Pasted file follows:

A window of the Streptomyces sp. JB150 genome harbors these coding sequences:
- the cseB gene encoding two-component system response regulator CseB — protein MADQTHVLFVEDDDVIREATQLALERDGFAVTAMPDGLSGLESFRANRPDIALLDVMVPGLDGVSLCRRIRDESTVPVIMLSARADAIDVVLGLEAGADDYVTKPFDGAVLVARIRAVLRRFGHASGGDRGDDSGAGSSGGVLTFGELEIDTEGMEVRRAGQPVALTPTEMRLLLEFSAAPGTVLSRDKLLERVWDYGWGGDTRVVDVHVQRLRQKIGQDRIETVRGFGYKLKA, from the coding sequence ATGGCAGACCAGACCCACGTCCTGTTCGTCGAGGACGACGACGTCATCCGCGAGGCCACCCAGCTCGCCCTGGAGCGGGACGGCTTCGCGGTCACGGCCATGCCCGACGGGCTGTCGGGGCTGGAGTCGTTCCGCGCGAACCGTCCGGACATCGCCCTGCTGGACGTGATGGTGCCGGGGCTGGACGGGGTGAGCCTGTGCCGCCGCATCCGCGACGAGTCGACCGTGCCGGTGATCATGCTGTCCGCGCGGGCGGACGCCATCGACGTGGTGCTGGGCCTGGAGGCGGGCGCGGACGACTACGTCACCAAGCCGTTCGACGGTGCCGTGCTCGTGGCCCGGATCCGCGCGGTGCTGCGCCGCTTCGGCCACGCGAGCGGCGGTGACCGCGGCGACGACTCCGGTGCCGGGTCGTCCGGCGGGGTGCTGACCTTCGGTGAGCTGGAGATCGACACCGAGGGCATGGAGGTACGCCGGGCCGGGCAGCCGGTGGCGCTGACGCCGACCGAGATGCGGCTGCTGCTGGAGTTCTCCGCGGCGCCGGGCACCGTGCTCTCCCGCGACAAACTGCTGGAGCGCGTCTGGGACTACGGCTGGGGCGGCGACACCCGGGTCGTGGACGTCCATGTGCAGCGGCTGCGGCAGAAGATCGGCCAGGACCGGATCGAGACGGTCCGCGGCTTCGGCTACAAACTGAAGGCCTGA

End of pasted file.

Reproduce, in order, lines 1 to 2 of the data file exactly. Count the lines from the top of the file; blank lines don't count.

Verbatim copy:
A window of the Streptomyces sp. JB150 genome harbors these coding sequences:
- the cseB gene encoding two-component system response regulator CseB — protein MADQTHVLFVEDDDVIREATQLALERDGFAVTAMPDGLSGLESFRANRPDIALLDVMVPGLDGVSLCRRIRDESTVPVIMLSARADAIDVVLGLEAGADDYVTKPFDGAVLVARIRAVLRRFGHASGGDRGDDSGAGSSGGVLTFGELEIDTEGMEVRRAGQPVALTPTEMRLLLEFSAAPGTVLSRDKLLERVWDYGWGGDTRVVDVHVQRLRQKIGQDRIETVRGFGYKLKA, from the coding sequence ATGGCAGACCAGACCCACGTCCTGTTCGTCGAGGACGACGACGTCATCCGCGAGGCCACCCAGCTCGCCCTGGAGCGGGACGGCTTCGCGGTCACGGCCATGCCCGACGGGCTGTCGGGGCTGGAGTCGTTCCGCGCGAACCGTCCGGACATCGCCCTGCTGGACGTGATGGTGCCGGGGCTGGACGGGGTGAGCCTGTGCCGCCGCATCCGCGACGAGTCGACCGTGCCGGTGATCATGCTGTCCGCGCGGGCGGACGCCATCGACGTGGTGCTGGGCCTGGAGGCGGGCGCGGACGACTACGTCACCAAGCCGTTCGACGGTGCCGTGCTCGTGGCCCGGATCCGCGCGGTGCTGCGCCGCTTCGGCCACGCGAGCGGCGGTGACCGCGGCGACGACTCCGGTGCCGGGTCGTCCGGCGGGGTGCTGACCTTCGGTGAGCTGGAGATCGACACCGAGGGCATGGAGGTACGCCGGGCCGGGCAGCCGGTGGCGCTGACGCCGACCGAGATGCGGCTGCTGCTGGAGTTCTCCGCGGCGCCGGGCACCGTGCTCTCCCGCGACAAACTGCTGGAGCGCGTCTGGGACTACGGCTGGGGCGGCGACACCCGGGTCGTGGACGTCCATGTGCAGCGGCTGCGGCAGAAGATCGGCCAGGACCGGATCGAGACGGTCCGCGGCTTCGGCTACAAACTGAAGGCCTGA